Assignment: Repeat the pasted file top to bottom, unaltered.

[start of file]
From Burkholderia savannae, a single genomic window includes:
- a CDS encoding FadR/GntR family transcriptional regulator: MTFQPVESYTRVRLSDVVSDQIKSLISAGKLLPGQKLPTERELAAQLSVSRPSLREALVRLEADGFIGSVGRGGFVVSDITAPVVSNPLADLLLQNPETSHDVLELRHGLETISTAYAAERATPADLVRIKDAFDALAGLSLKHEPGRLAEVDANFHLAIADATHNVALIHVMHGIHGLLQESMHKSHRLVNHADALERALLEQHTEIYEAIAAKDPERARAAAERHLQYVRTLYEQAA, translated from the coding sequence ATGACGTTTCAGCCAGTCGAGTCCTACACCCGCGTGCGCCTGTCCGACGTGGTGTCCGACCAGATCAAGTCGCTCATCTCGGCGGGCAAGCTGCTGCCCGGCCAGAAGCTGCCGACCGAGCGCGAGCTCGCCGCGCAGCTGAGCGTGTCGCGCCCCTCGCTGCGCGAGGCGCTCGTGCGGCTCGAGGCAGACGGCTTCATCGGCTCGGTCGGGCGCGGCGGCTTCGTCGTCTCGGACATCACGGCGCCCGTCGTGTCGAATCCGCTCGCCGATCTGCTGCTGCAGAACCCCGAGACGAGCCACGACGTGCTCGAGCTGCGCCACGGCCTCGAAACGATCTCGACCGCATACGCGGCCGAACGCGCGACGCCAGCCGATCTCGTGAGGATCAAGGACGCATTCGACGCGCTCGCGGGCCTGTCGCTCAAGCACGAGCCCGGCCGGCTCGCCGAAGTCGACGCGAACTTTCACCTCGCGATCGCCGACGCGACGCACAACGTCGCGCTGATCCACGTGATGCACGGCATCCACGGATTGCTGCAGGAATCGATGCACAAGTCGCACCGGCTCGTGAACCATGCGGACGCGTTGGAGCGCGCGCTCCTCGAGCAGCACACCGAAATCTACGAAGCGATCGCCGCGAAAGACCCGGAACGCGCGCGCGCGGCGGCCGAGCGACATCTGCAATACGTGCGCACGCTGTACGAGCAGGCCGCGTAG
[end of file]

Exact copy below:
From Burkholderia savannae, a single genomic window includes:
- a CDS encoding FadR/GntR family transcriptional regulator: MTFQPVESYTRVRLSDVVSDQIKSLISAGKLLPGQKLPTERELAAQLSVSRPSLREALVRLEADGFIGSVGRGGFVVSDITAPVVSNPLADLLLQNPETSHDVLELRHGLETISTAYAAERATPADLVRIKDAFDALAGLSLKHEPGRLAEVDANFHLAIADATHNVALIHVMHGIHGLLQESMHKSHRLVNHADALERALLEQHTEIYEAIAAKDPERARAAAERHLQYVRTLYEQAA, translated from the coding sequence ATGACGTTTCAGCCAGTCGAGTCCTACACCCGCGTGCGCCTGTCCGACGTGGTGTCCGACCAGATCAAGTCGCTCATCTCGGCGGGCAAGCTGCTGCCCGGCCAGAAGCTGCCGACCGAGCGCGAGCTCGCCGCGCAGCTGAGCGTGTCGCGCCCCTCGCTGCGCGAGGCGCTCGTGCGGCTCGAGGCAGACGGCTTCATCGGCTCGGTCGGGCGCGGCGGCTTCGTCGTCTCGGACATCACGGCGCCCGTCGTGTCGAATCCGCTCGCCGATCTGCTGCTGCAGAACCCCGAGACGAGCCACGACGTGCTCGAGCTGCGCCACGGCCTCGAAACGATCTCGACCGCATACGCGGCCGAACGCGCGACGCCAGCCGATCTCGTGAGGATCAAGGACGCATTCGACGCGCTCGCGGGCCTGTCGCTCAAGCACGAGCCCGGCCGGCTCGCCGAAGTCGACGCGAACTTTCACCTCGCGATCGCCGACGCGACGCACAACGTCGCGCTGATCCACGTGATGCACGGCATCCACGGATTGCTGCAGGAATCGATGCACAAGTCGCACCGGCTCGTGAACCATGCGGACGCGTTGGAGCGCGCGCTCCTCGAGCAGCACACCGAAATCTACGAAGCGATCGCCGCGAAAGACCCGGAACGCGCGCGCGCGGCGGCCGAGCGACATCTGCAATACGTGCGCACGCTGTACGAGCAGGCCGCGTAG